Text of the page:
THE only thing “wrong” about Boris Johnson’s “Scots” article is the funding element (Boris Johnson’s views on devolution clear in unearthed column, July 22).

Scotland, like many diverse, robust and successful economies (and democracies) across the world, has chosen to spend its public money on socially democratic policies. Scotland has decided to be “normal” – serving the needs of the majority of the population, rather than pursuing policies dictated by class, privilege and entitlement, and the narrow interests of an elite minority.

Though it’s true that Scottish GDP per head (adjusted for local spending) is higher than the English GDP, citizens of England could enjoy many of the same benefits as Scottish citizens.

READ MORE: Boris Johnson's views on devolution clear in unearthed column

Comparing the lower English GDP per head to other European countries who manage to implement comparable policies to Scotland, England’s GDP is equivalent, and even slightly higher. But – and it’s a big “but” – GovEngland has other spending priorities. One of those priorities is “status spending” – to maintain the “Echoes of Empire” fantasy that the UK (England, as so many will describe it) is still a global power. With all the wealth that England generates, it should be a thriving, happy, clean, and bustling nation. Instead it impoverishes its citizens in order to maintain an overly expensive “world presence” (and a bloated and expensive pseudo-democratic structure) that was only possible before because it drew so much wealth from its colonies and colonial possessions.

As one of the few remaining colonial possessions, Scotland is still expected to continue the 300+ year tradition of sending funds to the Westminster exchequer, where the “Scottish contribution” is laundered into a “British asset” before getting returned as a benevolent “grant” from the “broad shoulders” of the British state, less an administration charge for providing this benevolent service. It used to be called Imperial Services. 1852 was a cracking year for the British state. In that year only 6.5% of taxes raised in Scotland were spent in Scotland. The gift that just keeps taking?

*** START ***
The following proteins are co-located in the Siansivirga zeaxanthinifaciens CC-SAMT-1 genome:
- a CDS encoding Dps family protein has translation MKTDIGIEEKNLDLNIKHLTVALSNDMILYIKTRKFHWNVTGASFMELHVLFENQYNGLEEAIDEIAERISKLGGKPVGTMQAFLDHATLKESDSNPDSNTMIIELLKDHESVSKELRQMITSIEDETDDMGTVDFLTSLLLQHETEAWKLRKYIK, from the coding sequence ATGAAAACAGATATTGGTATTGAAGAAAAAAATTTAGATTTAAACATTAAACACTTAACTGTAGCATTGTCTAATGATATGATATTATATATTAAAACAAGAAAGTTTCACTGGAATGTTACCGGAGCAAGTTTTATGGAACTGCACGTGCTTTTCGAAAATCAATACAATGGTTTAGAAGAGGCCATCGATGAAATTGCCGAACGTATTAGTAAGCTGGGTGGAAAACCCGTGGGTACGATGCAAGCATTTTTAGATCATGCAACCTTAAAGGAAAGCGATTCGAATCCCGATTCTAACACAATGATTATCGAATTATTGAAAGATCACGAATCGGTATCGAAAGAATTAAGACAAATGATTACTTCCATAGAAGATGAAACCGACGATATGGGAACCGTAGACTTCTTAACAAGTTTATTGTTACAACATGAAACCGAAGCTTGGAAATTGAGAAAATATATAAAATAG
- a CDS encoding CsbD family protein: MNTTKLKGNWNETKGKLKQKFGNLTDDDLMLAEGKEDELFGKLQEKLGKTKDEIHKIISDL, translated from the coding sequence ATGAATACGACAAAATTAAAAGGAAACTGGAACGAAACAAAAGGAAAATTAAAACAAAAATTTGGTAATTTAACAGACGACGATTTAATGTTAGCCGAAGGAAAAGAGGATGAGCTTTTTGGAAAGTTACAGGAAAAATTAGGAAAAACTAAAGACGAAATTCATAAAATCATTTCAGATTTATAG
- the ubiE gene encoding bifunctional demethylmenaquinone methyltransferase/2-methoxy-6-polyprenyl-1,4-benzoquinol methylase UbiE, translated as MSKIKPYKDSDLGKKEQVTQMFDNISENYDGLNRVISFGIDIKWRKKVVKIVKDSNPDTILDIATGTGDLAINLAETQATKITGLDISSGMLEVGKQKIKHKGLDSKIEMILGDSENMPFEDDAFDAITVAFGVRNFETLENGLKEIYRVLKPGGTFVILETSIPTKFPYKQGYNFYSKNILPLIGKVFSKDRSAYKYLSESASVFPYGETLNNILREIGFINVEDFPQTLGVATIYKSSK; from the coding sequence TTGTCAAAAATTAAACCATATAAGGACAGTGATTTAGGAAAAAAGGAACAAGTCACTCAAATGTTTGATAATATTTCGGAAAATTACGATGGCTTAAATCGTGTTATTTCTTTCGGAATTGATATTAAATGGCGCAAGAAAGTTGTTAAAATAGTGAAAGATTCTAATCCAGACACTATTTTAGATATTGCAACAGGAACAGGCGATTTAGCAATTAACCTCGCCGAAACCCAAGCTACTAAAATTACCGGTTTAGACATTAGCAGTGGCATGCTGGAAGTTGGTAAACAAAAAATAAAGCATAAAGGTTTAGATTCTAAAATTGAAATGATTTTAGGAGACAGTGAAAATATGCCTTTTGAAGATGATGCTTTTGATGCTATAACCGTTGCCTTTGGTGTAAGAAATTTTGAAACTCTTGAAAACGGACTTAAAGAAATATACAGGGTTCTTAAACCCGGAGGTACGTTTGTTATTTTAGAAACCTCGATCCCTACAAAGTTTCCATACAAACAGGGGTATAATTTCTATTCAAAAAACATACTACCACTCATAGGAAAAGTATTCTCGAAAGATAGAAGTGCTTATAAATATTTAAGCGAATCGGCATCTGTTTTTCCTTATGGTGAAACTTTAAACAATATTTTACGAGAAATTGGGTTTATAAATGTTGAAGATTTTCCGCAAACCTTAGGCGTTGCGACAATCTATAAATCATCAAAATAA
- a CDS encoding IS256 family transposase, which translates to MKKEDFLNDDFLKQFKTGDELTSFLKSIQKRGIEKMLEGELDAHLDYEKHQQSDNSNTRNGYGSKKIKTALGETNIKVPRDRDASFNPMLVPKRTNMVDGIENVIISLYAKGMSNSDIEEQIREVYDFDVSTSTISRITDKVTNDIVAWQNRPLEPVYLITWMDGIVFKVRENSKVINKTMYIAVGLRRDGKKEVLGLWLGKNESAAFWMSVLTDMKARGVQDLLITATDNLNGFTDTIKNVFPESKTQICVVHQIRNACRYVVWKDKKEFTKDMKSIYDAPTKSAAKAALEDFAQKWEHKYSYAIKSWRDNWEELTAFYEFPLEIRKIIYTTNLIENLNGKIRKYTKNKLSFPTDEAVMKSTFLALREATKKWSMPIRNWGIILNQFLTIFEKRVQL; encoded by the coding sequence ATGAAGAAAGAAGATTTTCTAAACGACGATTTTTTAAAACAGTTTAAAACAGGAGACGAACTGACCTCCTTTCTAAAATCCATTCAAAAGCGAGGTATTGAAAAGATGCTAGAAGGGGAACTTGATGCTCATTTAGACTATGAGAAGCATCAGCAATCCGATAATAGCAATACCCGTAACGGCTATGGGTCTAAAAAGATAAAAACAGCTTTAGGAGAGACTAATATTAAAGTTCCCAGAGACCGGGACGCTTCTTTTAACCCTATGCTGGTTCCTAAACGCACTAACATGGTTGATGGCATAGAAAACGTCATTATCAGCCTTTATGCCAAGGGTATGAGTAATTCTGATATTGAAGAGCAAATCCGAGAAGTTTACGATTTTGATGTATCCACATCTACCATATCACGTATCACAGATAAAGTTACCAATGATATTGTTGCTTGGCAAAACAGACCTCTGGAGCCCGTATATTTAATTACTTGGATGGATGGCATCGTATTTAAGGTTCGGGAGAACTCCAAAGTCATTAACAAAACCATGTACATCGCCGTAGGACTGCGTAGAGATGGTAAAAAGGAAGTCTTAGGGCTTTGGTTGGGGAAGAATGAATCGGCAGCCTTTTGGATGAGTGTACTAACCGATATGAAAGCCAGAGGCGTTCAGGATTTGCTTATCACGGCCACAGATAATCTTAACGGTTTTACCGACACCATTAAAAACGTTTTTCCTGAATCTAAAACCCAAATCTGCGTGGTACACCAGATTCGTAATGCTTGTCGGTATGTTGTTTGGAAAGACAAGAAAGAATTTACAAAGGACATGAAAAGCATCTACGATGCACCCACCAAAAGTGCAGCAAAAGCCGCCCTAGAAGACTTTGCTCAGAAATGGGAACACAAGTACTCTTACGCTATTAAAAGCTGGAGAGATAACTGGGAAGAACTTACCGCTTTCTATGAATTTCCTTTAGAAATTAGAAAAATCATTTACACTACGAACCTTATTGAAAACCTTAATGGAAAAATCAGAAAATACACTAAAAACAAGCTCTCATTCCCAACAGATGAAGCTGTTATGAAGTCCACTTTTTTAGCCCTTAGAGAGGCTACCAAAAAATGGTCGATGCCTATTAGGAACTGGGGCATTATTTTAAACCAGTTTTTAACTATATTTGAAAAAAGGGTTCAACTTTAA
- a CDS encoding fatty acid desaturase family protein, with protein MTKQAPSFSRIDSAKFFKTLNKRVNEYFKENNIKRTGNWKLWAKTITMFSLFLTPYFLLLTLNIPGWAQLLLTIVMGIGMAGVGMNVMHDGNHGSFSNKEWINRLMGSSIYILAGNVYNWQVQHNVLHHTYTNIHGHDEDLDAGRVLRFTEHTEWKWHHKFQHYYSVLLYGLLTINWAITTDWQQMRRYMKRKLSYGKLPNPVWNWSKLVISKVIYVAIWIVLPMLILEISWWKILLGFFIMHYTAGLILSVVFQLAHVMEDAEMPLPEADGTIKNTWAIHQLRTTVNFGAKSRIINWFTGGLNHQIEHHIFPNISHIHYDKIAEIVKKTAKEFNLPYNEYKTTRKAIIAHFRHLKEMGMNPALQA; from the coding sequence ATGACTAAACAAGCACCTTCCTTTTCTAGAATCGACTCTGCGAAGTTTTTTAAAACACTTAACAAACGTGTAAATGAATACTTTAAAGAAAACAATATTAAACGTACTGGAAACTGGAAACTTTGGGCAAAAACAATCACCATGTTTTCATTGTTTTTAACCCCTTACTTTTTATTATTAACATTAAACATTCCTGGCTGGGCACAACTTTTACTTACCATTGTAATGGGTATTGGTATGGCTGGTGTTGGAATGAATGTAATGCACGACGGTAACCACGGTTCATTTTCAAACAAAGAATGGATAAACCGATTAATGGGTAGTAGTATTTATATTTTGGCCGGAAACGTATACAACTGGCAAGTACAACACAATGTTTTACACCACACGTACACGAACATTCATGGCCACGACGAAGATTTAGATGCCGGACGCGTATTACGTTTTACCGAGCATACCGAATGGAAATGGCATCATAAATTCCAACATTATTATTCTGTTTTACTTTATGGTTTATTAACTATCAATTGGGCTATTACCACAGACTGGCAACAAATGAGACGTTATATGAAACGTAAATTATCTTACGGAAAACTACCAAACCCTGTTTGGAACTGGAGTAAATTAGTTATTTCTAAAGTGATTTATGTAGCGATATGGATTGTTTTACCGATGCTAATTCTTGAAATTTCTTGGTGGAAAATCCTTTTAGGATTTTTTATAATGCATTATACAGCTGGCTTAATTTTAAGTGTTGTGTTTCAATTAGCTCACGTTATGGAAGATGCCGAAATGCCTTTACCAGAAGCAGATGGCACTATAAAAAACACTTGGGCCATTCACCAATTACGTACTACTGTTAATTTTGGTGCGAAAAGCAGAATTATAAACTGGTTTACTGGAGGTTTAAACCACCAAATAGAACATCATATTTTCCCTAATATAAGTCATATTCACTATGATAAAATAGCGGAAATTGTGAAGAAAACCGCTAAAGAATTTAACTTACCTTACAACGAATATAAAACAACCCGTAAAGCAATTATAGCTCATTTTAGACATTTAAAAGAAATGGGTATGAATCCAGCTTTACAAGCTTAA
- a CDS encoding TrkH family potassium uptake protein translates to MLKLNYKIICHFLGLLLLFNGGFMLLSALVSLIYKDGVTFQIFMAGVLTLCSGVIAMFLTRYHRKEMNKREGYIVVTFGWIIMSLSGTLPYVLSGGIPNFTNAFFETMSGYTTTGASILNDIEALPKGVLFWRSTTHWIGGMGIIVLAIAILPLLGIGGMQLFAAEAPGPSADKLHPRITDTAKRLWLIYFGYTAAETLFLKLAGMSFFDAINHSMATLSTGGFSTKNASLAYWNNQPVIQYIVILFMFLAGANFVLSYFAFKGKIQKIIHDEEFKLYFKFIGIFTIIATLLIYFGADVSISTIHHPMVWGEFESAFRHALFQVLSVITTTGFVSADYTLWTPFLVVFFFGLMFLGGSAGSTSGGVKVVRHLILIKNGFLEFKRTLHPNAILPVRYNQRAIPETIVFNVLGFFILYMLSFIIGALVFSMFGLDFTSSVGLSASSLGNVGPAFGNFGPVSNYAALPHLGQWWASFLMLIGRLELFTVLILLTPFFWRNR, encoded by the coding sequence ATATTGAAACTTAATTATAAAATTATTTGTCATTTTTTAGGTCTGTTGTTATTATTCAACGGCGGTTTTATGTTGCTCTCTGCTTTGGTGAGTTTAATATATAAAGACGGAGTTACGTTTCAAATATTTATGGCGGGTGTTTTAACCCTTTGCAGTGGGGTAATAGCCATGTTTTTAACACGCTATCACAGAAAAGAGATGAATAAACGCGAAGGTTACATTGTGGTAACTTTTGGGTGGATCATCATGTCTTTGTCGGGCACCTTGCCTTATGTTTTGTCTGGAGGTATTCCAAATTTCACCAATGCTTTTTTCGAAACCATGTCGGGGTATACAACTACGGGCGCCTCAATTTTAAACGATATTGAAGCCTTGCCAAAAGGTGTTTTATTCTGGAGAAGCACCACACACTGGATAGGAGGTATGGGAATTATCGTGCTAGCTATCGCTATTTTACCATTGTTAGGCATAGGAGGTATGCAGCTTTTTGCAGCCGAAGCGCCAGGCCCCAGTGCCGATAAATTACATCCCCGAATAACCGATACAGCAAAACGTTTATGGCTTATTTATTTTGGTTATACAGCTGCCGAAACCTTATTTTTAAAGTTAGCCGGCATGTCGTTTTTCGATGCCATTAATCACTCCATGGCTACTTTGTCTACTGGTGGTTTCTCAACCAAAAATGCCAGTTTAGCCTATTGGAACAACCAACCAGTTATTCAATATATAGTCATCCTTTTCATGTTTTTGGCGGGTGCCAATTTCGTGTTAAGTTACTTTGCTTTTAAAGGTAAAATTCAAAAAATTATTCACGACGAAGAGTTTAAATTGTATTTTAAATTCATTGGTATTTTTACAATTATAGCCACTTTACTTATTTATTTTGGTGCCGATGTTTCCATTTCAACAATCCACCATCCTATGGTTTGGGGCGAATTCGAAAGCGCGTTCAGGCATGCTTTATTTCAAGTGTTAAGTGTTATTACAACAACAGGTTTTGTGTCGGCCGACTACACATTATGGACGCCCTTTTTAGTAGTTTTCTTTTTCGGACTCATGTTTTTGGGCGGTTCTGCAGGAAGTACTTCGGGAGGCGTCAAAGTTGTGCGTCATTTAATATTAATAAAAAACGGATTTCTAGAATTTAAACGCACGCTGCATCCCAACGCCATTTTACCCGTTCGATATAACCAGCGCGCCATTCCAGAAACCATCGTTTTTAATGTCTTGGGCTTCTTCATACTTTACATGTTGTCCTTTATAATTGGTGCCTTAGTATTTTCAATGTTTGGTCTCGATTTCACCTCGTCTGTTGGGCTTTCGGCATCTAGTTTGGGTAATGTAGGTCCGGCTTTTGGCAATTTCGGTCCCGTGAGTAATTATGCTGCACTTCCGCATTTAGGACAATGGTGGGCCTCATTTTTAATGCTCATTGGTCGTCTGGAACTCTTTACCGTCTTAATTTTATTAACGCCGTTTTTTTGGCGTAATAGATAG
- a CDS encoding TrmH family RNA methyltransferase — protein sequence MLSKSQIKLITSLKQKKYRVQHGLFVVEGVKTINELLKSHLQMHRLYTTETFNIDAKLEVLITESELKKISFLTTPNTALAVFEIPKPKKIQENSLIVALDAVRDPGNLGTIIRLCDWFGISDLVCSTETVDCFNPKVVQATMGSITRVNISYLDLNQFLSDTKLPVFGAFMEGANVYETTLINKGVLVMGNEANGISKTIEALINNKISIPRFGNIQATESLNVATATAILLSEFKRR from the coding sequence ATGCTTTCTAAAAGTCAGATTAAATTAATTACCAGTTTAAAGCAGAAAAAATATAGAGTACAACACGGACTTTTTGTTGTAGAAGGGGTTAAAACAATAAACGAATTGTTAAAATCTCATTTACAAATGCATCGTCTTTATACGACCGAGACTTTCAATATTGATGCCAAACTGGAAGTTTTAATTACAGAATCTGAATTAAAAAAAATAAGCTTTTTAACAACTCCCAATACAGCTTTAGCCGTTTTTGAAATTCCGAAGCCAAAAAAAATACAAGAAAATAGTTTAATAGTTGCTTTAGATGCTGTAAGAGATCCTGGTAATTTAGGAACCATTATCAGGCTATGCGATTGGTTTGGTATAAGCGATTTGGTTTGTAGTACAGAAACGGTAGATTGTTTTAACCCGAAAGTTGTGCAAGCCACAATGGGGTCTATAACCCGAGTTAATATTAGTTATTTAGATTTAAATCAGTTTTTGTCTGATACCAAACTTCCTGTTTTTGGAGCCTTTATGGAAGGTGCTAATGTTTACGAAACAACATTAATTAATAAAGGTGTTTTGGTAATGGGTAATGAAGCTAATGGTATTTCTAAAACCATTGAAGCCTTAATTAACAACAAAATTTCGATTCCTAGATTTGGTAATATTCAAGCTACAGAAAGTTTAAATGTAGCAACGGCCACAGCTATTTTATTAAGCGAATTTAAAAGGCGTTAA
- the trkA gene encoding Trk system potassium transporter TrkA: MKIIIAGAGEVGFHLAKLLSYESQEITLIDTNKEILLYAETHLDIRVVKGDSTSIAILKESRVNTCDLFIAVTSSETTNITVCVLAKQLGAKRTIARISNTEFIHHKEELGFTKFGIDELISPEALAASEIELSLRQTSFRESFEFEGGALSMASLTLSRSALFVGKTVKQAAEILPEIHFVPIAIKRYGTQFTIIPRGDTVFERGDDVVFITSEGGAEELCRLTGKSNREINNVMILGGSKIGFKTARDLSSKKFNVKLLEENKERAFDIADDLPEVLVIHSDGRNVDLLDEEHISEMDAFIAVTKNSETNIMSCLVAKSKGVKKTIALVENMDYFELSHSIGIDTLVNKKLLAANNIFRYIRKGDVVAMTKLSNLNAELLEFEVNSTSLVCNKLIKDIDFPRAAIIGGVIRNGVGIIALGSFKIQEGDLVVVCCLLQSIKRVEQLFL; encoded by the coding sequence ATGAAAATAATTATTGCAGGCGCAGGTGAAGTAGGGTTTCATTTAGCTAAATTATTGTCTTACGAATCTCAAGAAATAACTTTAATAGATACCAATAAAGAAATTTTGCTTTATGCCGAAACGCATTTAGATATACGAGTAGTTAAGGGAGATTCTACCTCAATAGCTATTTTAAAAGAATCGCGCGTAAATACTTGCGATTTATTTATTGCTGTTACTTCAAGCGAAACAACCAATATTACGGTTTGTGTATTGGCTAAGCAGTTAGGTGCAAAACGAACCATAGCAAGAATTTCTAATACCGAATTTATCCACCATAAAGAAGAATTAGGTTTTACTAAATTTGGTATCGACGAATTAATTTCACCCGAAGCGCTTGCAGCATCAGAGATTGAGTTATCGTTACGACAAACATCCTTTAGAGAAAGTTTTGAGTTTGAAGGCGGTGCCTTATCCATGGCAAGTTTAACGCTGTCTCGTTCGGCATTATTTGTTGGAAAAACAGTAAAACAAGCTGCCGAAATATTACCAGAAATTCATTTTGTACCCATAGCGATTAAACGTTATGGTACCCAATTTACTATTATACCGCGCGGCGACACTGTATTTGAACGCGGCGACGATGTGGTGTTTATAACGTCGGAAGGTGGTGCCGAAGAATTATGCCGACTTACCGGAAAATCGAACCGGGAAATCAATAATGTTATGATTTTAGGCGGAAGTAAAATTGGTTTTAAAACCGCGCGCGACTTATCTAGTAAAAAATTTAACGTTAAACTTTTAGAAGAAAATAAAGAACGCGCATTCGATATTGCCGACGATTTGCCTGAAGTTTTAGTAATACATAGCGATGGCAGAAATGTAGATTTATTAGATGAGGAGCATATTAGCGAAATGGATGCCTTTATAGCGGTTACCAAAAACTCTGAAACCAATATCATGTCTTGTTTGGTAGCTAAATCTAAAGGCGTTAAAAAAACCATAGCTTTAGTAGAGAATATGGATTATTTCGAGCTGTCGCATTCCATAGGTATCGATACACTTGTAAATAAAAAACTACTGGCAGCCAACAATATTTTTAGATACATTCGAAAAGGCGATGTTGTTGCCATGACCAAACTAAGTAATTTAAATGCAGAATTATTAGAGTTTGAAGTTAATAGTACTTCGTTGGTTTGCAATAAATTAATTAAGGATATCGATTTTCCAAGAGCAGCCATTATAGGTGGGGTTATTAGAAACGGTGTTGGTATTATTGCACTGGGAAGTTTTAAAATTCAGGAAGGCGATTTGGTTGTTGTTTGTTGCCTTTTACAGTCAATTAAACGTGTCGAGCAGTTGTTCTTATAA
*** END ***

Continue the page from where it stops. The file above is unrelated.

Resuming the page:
Scotland, as an independent country, faces the same economic uncertainties as many across Europe. Uncertainties that they and their collective partners in Europe will approach in a positive and socially democratic manner, seeking a speedy and shared recovery from the damage caused by the coronavirus, and, to a certain extent, the damage caused by the UK leaving the EU. As a Bloomberg article noted on Wednesday: “Europe’s $3.5 trillion unity rally leaves Britain far behind”.

Scotland tied to a Brexit-intent UK will experience the worst of all worlds. The UK remains deeply unpopular with foreign investors. FTSE100 Index stocks are down 17% in 2020. The pound is in decline, and money managers class the UK as a “dangerous place to invest” because of the ever more likely No-Deal Brexit.

Whatever self-harm the Tories inflict on the UK economy will be felt more in Scotland due to the colonial leech financing model, and the centralised approach to UK governance: a pound spent in Croydon is better for the economy (of Croydon) than a pound spent in Strathclyde (especially if that pound was first raised as taxes in Strathclyde).

The longer we stay tied to this broken and failing British state, the more damage we will experience. However, even if we are stuck here for a year or two, once Scotland no longer shares the fruits of its economic strength and diversity, and its natural resources, with the country next door, no longer pays a disproportionate subsidy (membership fee) to the British state, our recovery will be much faster. And the benefits of that recovery will be felt by every citizen, not just by those who feel they are entitled to maintain a certain lifestyle at the expense of others.

Independence soon please.

Alistair Potter
via email